A winter garden fills the kitchen with healthy vegetables just when the weather turns cold. Planting a variety of veggies, from broccoli to beets, in August gives the seedlings time to establish themselves in the garden. As the weather cools and frost spreads over the garden, the leaves and roots of many cool-season vegetables become sweeter and tastier.
Members of the cabbage family (Brassicaceae or Cruciferae Family) are cool-weather vegetables that thrive in both early spring and late fall until frost. Depending on the species, these vegetables are also grown through the winter in U.S. Department of Agriculture plant hardiness zones 8b through 10. While most of the Brassicas are biennials, they are grown as annuals in the garden and harvested before they flower. Broccoli and cauliflower are exceptions; they are harvested after the flower heads appear, but while they are still immature, before they burst into bloom.
Brassica seedlings are set out in the garden in August for a fall or winter harvest. If the weather is still hot, protect the seedlings from the afternoon sun with shade cloth or sheets suspended on bamboo poles. As the hardiest of the cool-season vegetables, most Brassicas' flavor is enhanced by cold weather and a touch of frost.
- Broccoli (Brassica oleracea var. italica) - 50 to 70 days.
- Cabbage (Brassica oleracea var. capitata) - 80 days.
- Cauliflower (Brassica oleracea var. botrytis) - 60 to 90 days.
- Kale (Brassica oleracea var. acephala).
Leafy vegetables include annuals and biennials, such as beet greens, that are grown as annuals. These cool-season vegetables are planted from August until 60 days before the first frost date.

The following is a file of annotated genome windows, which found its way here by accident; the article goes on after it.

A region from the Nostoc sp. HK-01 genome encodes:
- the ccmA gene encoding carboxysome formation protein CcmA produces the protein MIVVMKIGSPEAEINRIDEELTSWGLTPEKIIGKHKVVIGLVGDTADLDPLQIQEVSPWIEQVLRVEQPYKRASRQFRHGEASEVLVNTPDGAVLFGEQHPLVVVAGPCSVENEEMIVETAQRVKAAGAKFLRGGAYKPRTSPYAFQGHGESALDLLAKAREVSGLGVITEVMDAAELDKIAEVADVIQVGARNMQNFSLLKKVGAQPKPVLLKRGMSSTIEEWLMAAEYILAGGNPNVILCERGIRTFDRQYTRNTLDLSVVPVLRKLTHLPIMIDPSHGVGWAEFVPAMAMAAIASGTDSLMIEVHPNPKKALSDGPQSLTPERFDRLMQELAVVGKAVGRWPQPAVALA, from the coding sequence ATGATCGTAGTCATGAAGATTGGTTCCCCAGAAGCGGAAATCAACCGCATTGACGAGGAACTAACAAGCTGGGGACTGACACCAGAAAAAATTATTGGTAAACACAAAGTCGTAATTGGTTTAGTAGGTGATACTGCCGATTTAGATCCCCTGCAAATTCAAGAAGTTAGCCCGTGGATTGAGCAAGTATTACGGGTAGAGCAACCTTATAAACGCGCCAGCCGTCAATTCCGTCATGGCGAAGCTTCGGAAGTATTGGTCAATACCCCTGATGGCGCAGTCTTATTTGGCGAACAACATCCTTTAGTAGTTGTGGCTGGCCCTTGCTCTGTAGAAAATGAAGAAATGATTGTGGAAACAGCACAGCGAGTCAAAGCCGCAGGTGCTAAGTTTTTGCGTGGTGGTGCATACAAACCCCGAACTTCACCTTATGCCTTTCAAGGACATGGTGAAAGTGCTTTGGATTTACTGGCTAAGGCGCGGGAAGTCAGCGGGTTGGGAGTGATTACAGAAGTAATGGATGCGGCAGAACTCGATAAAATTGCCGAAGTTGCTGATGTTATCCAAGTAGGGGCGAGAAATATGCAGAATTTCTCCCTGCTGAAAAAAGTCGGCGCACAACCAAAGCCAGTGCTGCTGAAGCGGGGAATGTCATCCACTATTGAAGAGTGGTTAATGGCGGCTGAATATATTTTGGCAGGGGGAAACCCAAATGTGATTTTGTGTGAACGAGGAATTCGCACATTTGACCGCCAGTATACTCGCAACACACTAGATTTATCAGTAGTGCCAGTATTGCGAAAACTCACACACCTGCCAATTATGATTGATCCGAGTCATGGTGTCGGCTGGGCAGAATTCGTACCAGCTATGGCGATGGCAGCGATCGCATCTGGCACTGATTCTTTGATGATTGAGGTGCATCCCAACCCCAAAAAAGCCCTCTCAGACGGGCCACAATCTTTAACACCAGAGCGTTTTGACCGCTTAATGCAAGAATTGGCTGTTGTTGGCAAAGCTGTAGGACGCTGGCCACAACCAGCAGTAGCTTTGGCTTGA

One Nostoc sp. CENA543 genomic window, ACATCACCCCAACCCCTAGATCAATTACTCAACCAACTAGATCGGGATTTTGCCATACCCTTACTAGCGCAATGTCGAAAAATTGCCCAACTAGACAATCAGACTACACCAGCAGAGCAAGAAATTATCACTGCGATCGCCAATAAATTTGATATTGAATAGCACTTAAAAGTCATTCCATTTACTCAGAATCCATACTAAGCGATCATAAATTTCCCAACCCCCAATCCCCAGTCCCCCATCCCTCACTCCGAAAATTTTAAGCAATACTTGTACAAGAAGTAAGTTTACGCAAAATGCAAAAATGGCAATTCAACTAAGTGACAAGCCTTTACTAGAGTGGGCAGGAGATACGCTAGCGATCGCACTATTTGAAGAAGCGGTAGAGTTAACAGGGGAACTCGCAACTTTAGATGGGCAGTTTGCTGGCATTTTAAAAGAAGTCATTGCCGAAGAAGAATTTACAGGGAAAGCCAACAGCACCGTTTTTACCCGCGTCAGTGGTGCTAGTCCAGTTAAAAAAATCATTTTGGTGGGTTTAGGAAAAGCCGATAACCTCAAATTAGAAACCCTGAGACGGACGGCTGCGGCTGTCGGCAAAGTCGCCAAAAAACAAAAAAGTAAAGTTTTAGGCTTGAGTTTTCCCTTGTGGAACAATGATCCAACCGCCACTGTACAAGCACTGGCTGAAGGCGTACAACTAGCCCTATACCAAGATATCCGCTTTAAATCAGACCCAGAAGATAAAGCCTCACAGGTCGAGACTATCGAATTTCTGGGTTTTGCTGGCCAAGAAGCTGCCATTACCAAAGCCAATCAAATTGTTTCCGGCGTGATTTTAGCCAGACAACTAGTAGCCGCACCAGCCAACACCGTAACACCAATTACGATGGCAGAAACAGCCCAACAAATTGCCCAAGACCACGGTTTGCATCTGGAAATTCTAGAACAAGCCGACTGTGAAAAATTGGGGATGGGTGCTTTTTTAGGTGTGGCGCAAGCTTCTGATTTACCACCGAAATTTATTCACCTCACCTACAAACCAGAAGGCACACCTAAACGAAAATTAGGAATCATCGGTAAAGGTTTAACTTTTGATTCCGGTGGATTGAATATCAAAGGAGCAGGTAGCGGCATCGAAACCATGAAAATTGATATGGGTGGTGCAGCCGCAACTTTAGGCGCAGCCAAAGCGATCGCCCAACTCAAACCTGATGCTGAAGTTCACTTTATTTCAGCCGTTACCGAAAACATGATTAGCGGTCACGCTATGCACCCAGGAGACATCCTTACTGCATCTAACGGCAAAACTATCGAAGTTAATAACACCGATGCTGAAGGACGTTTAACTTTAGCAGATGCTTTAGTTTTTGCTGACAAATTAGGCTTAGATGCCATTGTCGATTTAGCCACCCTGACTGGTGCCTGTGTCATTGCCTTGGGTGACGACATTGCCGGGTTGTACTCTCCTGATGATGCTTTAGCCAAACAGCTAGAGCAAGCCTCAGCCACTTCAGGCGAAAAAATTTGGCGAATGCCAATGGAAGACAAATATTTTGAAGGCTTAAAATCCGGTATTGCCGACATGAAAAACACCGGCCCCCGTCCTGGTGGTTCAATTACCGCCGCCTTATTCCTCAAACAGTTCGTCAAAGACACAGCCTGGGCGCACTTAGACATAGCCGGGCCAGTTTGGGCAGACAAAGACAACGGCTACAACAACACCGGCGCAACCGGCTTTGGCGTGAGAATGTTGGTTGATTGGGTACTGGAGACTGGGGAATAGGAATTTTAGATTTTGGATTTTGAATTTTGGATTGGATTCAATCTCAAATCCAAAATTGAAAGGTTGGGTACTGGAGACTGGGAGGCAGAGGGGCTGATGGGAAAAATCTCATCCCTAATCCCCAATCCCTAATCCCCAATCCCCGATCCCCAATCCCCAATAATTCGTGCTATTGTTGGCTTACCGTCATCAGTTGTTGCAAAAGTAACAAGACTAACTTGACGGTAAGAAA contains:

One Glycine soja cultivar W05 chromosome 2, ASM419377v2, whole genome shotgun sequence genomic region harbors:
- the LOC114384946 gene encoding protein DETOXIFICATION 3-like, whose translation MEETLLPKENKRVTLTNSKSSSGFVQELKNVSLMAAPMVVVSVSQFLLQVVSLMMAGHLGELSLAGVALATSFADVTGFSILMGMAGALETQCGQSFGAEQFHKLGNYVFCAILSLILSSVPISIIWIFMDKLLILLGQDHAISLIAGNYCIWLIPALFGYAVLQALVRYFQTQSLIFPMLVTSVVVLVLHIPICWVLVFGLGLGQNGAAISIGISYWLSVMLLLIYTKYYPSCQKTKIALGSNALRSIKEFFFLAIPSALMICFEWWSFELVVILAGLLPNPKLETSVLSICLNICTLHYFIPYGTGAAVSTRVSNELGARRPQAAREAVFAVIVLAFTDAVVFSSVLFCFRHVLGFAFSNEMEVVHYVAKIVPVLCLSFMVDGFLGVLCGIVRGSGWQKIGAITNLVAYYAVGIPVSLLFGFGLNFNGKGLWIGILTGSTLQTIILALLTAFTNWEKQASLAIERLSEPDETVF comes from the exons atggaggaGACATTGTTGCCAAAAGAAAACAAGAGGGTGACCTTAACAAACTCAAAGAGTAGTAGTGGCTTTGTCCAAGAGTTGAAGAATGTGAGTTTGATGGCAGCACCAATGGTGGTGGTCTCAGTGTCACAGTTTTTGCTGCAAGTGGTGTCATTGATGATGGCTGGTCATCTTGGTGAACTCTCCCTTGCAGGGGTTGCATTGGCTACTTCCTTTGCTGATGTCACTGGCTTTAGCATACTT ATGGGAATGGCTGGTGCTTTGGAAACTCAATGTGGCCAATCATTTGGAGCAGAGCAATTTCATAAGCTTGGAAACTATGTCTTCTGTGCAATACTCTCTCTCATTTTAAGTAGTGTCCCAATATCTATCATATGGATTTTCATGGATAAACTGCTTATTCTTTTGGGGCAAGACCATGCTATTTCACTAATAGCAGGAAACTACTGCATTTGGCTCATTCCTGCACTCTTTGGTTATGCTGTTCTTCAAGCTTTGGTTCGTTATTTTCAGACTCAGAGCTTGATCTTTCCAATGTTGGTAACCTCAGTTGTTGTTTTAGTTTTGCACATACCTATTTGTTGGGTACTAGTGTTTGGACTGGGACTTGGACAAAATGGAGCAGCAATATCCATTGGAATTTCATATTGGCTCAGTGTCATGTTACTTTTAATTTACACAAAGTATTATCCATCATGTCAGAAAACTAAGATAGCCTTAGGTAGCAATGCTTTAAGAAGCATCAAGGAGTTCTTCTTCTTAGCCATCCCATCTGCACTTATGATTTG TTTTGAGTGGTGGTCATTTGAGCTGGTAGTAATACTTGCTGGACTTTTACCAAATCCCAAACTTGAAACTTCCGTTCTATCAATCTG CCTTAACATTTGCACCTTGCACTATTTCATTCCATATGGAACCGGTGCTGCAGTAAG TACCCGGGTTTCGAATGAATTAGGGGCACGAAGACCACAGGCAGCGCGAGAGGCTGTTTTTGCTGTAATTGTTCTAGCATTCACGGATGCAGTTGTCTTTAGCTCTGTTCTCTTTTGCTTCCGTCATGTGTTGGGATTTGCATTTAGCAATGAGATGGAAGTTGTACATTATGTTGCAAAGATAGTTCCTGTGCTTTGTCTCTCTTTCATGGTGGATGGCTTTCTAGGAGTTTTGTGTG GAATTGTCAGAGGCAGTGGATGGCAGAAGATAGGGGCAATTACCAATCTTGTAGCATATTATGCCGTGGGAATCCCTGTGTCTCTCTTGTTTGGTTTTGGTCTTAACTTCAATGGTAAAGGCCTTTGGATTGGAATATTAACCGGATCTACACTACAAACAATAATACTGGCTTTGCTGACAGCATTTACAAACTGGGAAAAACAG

Beets (Beta vularis) developed for both greens and roots, such as 'Bull's Blood,' which has deep red leaves and roots, are grown through the winter in USDA zones 10 and 11. Lettuce (Lactuca sativa) is also planted in late summer and fall in USDA zones 6 through 8a and in winter in USDA zones 8b through 10.
- 'Bull's Blood' beet -- 35 days for baby greens and 58 days for roots.
- Chard or Swiss chard (Beta vularis var. cicla) -- 35 days for salads and 60 days for mature leaves.
- Lettuce -- 40 to 90 days, depending on the variety .
- Spinach (Spinacia oleracea) -- 40 to 55 days.
Peas (Pisum sativum) thrive in cool weather. Plant peas in August or September for a fall crop, before the first frost arrives. Harvest dates vary depending on the variety, ranging from 54 to 72 days. Count back from the first frost date and allow an extra seven to 14 days so the peas have time to develop. If the weather is still hot, provide afternoon shade to protect the developing vines, flowers and pods. Peas grow best when allowed to climb a trellis.
Root vegetables that thrive in cool weather are often sweeter after a frost. Plant the seeds in loose, organically rich soil from August until approximately six to eight weeks before the first frost. Root vegetables may be grown in sun or in warm regions, in partial shade.
Beets (Beta vulgaris
var. crassa) - 45 to 65 days.
- Carrots (Daucus carota subsp. sativus) - 50 to 80 days.
- Radishes (Raphanus sativus) - 22 to 70 days.